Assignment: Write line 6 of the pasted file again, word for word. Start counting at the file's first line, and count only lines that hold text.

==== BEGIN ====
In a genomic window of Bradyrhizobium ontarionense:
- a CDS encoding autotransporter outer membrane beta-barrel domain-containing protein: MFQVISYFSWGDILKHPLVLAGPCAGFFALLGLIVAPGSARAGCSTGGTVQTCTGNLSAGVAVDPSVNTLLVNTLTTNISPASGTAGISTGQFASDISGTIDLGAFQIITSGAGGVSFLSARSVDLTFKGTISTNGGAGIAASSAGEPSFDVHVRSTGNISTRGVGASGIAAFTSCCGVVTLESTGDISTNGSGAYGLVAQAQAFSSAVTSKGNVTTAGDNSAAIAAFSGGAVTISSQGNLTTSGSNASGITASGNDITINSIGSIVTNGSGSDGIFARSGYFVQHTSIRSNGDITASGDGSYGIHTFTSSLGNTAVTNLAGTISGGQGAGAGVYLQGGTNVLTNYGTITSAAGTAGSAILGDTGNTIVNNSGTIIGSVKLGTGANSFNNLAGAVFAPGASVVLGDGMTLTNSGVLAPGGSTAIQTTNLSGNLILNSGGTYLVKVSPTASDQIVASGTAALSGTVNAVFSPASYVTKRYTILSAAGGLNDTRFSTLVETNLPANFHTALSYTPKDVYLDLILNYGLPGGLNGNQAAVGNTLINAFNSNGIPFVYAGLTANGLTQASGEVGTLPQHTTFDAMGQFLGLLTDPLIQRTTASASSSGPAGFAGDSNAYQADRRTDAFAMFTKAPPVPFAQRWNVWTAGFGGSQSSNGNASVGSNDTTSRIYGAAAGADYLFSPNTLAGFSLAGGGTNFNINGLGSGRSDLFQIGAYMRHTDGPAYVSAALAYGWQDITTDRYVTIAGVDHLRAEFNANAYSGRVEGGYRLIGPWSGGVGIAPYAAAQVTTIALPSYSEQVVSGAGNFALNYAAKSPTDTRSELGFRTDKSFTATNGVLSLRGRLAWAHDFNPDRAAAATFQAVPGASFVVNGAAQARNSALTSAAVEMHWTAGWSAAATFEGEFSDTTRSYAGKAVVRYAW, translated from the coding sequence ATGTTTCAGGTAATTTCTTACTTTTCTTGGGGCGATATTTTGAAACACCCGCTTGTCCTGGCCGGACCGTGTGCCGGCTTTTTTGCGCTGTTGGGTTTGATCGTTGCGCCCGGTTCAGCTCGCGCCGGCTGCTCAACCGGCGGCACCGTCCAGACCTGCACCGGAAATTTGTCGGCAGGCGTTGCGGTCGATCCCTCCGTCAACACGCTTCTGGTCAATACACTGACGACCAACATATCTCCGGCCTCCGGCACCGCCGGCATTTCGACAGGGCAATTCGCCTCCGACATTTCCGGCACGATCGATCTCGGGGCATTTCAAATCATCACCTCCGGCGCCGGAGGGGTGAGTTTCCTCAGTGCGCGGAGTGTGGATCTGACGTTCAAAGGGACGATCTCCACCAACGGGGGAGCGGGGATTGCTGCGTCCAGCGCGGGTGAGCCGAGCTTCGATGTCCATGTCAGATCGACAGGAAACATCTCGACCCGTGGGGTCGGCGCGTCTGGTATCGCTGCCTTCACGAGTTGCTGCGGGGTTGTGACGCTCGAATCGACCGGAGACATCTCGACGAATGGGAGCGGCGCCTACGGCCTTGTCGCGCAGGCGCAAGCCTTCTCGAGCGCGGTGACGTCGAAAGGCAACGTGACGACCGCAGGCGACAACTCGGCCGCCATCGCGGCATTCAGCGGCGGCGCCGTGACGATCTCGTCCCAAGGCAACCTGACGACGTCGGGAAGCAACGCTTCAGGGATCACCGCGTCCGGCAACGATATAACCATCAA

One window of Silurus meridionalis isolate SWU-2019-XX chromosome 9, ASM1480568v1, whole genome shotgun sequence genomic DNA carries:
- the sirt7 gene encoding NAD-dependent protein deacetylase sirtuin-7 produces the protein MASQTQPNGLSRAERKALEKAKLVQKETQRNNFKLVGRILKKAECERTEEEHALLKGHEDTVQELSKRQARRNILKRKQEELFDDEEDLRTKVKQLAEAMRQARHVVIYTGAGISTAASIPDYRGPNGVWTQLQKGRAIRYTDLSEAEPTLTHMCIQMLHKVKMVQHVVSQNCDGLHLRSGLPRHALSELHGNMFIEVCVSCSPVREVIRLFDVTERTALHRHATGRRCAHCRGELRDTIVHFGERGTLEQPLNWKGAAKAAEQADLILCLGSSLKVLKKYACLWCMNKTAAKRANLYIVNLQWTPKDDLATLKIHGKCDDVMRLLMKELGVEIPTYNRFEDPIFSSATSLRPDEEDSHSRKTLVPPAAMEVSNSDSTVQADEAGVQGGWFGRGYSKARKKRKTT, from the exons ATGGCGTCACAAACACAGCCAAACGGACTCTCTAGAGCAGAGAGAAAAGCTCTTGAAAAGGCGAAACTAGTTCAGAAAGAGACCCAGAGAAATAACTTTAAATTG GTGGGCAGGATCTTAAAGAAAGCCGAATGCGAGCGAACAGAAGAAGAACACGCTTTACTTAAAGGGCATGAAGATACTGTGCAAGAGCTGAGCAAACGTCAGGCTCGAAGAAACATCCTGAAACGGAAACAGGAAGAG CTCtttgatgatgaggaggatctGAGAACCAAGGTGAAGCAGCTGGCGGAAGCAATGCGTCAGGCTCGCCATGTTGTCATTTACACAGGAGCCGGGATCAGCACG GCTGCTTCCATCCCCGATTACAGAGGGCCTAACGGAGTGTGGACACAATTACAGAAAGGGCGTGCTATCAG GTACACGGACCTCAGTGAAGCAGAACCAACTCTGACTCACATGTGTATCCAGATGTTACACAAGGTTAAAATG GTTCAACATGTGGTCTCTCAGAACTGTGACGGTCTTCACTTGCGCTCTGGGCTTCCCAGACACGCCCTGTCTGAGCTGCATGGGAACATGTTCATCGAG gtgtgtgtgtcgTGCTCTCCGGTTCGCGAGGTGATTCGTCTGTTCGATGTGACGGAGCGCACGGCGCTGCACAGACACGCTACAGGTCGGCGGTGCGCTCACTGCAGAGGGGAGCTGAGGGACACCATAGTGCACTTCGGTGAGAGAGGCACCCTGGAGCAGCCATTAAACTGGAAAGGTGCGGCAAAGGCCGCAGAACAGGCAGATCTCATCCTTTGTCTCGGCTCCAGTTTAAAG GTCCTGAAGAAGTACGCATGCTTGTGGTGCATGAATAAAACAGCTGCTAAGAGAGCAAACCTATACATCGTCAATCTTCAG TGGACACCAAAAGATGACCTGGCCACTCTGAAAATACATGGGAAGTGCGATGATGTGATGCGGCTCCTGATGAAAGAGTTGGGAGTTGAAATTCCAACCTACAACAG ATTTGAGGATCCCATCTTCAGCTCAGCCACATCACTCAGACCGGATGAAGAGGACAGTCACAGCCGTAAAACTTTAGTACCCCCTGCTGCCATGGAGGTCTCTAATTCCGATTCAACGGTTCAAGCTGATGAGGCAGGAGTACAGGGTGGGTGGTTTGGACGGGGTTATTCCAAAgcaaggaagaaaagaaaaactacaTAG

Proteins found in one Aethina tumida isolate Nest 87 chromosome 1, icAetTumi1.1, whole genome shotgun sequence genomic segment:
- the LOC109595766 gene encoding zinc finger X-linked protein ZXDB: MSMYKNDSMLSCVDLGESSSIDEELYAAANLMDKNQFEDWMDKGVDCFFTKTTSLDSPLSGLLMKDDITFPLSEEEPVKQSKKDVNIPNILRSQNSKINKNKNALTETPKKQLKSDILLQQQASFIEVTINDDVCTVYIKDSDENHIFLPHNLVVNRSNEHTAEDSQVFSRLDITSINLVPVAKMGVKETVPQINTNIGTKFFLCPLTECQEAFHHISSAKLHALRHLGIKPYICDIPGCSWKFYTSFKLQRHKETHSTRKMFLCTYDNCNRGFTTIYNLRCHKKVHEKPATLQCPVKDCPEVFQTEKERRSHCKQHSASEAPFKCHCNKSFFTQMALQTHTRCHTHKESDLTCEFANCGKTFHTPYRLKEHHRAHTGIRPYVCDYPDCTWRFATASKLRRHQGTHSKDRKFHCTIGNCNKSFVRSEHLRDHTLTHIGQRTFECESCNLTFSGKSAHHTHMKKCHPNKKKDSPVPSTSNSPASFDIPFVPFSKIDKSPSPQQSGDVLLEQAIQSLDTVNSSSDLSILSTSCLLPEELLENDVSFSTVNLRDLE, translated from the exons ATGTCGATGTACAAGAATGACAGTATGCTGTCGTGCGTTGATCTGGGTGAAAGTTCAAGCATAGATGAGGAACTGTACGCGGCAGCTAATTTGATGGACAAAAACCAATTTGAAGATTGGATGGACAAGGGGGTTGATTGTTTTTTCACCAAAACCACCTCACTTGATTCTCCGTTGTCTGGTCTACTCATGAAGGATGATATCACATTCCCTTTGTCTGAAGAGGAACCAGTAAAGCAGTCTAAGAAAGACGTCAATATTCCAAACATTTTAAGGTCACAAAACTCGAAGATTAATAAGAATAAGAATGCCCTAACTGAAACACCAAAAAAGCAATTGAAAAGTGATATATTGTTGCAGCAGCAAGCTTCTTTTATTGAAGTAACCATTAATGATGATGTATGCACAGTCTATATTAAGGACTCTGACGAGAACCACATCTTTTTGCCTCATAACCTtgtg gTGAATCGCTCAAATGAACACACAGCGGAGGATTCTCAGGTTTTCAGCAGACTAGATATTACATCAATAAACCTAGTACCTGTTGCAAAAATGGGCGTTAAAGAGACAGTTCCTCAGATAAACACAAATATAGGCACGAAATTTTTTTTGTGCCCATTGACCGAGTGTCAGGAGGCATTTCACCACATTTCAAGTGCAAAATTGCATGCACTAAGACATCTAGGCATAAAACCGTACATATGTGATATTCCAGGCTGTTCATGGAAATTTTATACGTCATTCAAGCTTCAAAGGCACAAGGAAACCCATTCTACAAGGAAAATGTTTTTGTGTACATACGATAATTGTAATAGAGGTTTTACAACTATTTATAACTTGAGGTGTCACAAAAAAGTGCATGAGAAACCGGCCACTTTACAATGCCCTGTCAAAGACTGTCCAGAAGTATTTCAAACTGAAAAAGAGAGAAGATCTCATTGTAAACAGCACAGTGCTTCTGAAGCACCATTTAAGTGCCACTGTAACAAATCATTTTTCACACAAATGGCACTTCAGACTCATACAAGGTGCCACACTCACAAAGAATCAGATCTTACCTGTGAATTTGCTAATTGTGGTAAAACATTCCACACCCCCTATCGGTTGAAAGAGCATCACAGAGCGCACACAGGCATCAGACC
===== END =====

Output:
- the LOC109595766 gene encoding zinc finger X-linked protein ZXDB: MSMYKNDSMLSCVDLGESSSIDEELYAAANLMDKNQFEDWMDKGVDCFFTKTTSLDSPLSGLLMKDDITFPLSEEEPVKQSKKDVNIPNILRSQNSKINKNKNALTETPKKQLKSDILLQQQASFIEVTINDDVCTVYIKDSDENHIFLPHNLVVNRSNEHTAEDSQVFSRLDITSINLVPVAKMGVKETVPQINTNIGTKFFLCPLTECQEAFHHISSAKLHALRHLGIKPYICDIPGCSWKFYTSFKLQRHKETHSTRKMFLCTYDNCNRGFTTIYNLRCHKKVHEKPATLQCPVKDCPEVFQTEKERRSHCKQHSASEAPFKCHCNKSFFTQMALQTHTRCHTHKESDLTCEFANCGKTFHTPYRLKEHHRAHTGIRPYVCDYPDCTWRFATASKLRRHQGTHSKDRKFHCTIGNCNKSFVRSEHLRDHTLTHIGQRTFECESCNLTFSGKSAHHTHMKKCHPNKKKDSPVPSTSNSPASFDIPFVPFSKIDKSPSPQQSGDVLLEQAIQSLDTVNSSSDLSILSTSCLLPEELLENDVSFSTVNLRDLE, translated from the exons ATGTCGATGTACAAGAATGACAGTATGCTGTCGTGCGTTGATCTGGGTGAAAGTTCAAGCATAGATGAGGAACTGTACGCGGCAGCTAATTTGATGGACAAAAACCAATTTGAAGATTGGATGGACAAGGGGGTTGATTGTTTTTTCACCAAAACCACCTCACTTGATTCTCCGTTGTCTGGTCTACTCATGAAGGATGATATCACATTCCCTTTGTCTGAAGAGGAACCAGTAAAGCAGTCTAAGAAAGACGTCAATATTCCAAACATTTTAAGGTCACAAAACTCGAAGATTAATAAGAATAAGAATGCCCTAACTGAAACACCAAAAAAGCAATTGAAAAGTGATATATTGTTGCAGCAGCAAGCTTCTTTTATTGAAGTAACCATTAATGATGATGTATGCACAGTCTATATTAAGGACTCTGACGAGAACCACATCTTTTTGCCTCATAACCTtgtg gTGAATCGCTCAAATGAACACACAGCGGAGGATTCTCAGGTTTTCAGCAGACTAGATATTACATCAATAAACCTAGTACCTGTTGCAAAAATGGGCGTTAAAGAGACAGTTCCTCAGATAAACACAAATATAGGCACGAAATTTTTTTTGTGCCCATTGACCGAGTGTCAGGAGGCATTTCACCACATTTCAAGTGCAAAATTGCATGCACTAAGACATCTAGGCATAAAACCGTACATATGTGATATTCCAGGCTGTTCATGGAAATTTTATACGTCATTCAAGCTTCAAAGGCACAAGGAAACCCATTCTACAAGGAAAATGTTTTTGTGTACATACGATAATTGTAATAGAGGTTTTACAACTATTTATAACTTGAGGTGTCACAAAAAAGTGCATGAGAAACCGGCCACTTTACAATGCCCTGTCAAAGACTGTCCAGAAGTATTTCAAACTGAAAAAGAGAGAAGATCTCATTGTAAACAGCACAGTGCTTCTGAAGCACCATTTAAGTGCCACTGTAACAAATCATTTTTCACACAAATGGCACTTCAGACTCATACAAGGTGCCACACTCACAAAGAATCAGATCTTACCTGTGAATTTGCTAATTGTGGTAAAACATTCCACACCCCCTATCGGTTGAAAGAGCATCACAGAGCGCACACAGGCATCAGACC